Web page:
Time magazine has chimed in on the so-called birth wars with a long, nicely balanced piece about the option of home births. Though still rare in America, home births have certainly gained more attention in recent years.
In some countries home births are much more common–they make up a third of the births in The Netherlands and have recently doubled in number in Wales, where home birth is being encouraged by health officials for low risk pregnancies. But in these countries giving birth at home is supported and midwives are fully integrated into the healthcare system. In many parts of America this is not the case.
The Time magazine piece, written by Catherine Elton, covers recent events in the debate about home birth safety including the meta-analysis that came out earlier this summer showing home birth to be better for mom’s health but not as safe for the baby. The study, published in the American Journal of Obstetricians and Gynecologists (AJOG), was criticized for not making clearer distinctions between various circumstances for the home births. Elton writes,
“… two independent experts in meta-analysis who reviewed the paper for TIME concluded that it was weak and methodologically flawed. Other critics say some of the studies included are outdated or misleading, thus limiting the conclusions of the review.”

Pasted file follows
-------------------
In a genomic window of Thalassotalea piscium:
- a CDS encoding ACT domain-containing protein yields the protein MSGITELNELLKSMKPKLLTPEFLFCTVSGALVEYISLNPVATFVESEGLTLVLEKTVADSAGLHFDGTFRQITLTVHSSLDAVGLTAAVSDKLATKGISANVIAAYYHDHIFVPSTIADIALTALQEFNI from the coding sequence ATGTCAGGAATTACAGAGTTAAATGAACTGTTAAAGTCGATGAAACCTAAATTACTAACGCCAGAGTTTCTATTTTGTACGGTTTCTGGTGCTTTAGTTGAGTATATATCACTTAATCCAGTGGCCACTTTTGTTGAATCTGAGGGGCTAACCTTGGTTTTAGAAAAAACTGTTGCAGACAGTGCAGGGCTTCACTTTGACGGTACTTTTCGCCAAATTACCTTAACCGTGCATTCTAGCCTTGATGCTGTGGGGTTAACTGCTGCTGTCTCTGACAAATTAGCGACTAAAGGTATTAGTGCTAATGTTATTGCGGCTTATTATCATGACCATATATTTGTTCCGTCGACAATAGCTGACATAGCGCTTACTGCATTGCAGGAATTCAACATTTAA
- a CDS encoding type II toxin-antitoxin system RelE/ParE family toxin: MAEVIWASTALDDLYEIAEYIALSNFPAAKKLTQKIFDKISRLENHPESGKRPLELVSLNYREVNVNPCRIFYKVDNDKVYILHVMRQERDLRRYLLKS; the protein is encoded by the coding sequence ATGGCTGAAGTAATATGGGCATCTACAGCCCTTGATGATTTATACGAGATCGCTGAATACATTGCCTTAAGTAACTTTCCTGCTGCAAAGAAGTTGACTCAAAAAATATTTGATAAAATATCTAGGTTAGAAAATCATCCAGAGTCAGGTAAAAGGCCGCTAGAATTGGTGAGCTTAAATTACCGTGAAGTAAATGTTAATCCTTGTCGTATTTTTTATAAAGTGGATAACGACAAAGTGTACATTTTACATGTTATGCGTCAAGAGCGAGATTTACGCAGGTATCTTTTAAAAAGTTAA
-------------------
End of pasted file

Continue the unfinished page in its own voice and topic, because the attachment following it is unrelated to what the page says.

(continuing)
A 2005 North American study of over 5000 births revealed that home birth for low-risk pregnancies, attended by a certified nurse midwife (CNM) and with good access to back-up care is as safe as giving birth in a hospital, with the mother having fewer interventions.
Elton gets at these issues and makes some strong concluding points:
“The lack of definitive data guarantees that the birth wars won’t soon end. But many obstetricians and midwives can at least agree on one thing: easy and immediate access to hospitals can improve birth outcomes and increase home-birth safety overall. Which is precisely why midwives say they are pushing to expand state licensing of CPMs [certified professional midwives]. In states where licensing already exists, home-birth advocates say, there is, on the whole, good cooperation between midwives and hospitals.”
I was happy to see the Elton go in this direction. We need to be more supportive of midwives if we want to increase safety for laboring women and their babies. As home births are not appropriate for all women, we also need to think about how to better accommodate women giving birth in hospitals. There is no reason women should have to make themselves vulnerable to unnecessary interventions, including inductions, episiotomies, and c-sections, in the name of safety for the baby. We all want safety for our babies, it’s silly to think this needs to be at the expense of the mother’s health or happiness. Mother and baby are quite literally connected through all of this, so it would be nice to think of both bodies as a part of this equation.